I would encourage anyone to cultivate the I-Thou relation to things over the I-It. It can be applied to your relation with anything: a piece of music, a pet, a city, nature itself. It most definitely applies to patients. Rather than seeing patients as a nuisance, a source of money, things that interrupt your lunch break, a faceless throng — see them as individuals. Even if a person strikes you as particularly boring, just imagine that they’re not. Sometimes just positing this belief changes something in them, such that they do become interesting. They suddenly see that it’s okay to be themselves, however they are. I’ve seen this every time I give my undivided and judgement-free attention to someone. Thankfully, this is an ability that can be cultivated by anyone.
However, it’s not just paying attention that is required of us. It’s also knowing when and how to pay attention. I interviewed one of the dentists I used to work with and he highlighted an apparent conflict in clinical work, which is the one between clinical proficiency on the one hand, and compassion and empathy on the other. He pointed out that sometimes, in trying to remain compassionate, you fail to do your job in some way. Indeed, one area in which I struggle is where I allow the needs of individual patients to conflict, e.g. in allowing a patient to talk – which I do because maybe no-one has listened to them for a long time – it means the next patient, who is waiting, is made to wait longer. So in my aim to be compassionate to one person, I have done a disservice to another.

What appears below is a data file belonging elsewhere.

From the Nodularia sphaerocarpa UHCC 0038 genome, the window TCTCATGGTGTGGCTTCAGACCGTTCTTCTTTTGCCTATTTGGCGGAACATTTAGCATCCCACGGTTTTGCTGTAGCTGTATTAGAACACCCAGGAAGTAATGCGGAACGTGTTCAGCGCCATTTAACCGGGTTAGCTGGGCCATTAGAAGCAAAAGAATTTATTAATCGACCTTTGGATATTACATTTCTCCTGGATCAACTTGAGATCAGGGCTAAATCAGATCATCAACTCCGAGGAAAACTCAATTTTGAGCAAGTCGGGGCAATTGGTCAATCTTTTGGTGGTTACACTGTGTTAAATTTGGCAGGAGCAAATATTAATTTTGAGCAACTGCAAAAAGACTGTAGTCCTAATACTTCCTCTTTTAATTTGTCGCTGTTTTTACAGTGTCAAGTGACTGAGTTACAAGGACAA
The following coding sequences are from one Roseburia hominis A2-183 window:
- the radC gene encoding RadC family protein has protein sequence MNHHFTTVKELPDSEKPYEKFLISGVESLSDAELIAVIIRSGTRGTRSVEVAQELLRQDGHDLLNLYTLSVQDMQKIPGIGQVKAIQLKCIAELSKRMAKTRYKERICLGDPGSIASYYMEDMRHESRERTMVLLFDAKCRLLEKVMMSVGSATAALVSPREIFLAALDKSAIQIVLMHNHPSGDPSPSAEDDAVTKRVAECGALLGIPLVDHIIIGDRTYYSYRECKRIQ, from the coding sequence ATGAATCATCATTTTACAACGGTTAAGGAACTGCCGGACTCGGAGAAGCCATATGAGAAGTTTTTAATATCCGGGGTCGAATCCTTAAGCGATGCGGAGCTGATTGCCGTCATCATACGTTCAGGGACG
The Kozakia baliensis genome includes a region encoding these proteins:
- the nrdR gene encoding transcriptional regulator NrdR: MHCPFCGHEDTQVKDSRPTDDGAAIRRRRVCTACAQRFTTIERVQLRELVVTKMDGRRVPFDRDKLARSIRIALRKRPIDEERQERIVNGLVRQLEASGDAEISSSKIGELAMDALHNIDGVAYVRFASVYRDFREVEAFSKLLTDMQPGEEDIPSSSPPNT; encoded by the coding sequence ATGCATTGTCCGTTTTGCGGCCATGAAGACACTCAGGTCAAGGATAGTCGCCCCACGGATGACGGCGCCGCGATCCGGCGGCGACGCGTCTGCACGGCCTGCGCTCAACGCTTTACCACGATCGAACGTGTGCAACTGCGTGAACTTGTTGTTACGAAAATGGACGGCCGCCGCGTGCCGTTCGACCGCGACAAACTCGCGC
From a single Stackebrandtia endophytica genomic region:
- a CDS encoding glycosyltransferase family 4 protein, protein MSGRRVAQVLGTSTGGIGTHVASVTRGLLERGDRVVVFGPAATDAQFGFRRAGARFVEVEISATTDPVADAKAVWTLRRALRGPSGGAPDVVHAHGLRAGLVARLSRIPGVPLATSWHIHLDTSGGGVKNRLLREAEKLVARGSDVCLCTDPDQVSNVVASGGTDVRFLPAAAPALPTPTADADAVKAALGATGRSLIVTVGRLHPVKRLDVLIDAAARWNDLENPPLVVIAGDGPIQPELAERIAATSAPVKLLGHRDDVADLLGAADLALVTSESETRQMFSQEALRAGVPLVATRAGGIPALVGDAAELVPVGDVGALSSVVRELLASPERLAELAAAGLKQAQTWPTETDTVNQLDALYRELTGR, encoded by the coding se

So there is a fine line here, and the key is judicious application. In Virtue Ethics, this is called practical wisdom, or phronesis in Greek (it’s Greek because Aristotle invented it). Basically it means knowing what to do, when to do it, and how to approach it. This can be mastered through practice, but even then you’ll sometimes miss the mark (which is fine, because that’s how you learn). The solution is to maintain one’s boundaries and communicate them in a tactful and understanding manner. Remaining patient-centred, you judge, based on the individual situation, when to stop the conversation and call the next patient in, or leave the room to set up the console or whatever you need to do.
Every tiny thing you do counts, no matter how inconsequential you think it is. Those few extra seconds of attention you pay someone — a patient, a colleague, a stranger — matter, and will make a difference to them, and everyone else they encounter. Positive acts beget positive acts, like ripples fanning out in a pond. The same goes for negative acts. In this way you can control, to quite a significant degree, how the world goes. It’s great that you don’t have to go anywhere, do anything, buy anything or be born into a privileged class to ‘acquire’ attention. You already possess it. It’s a matter of how you spend it.
Words and image by Diana Szabo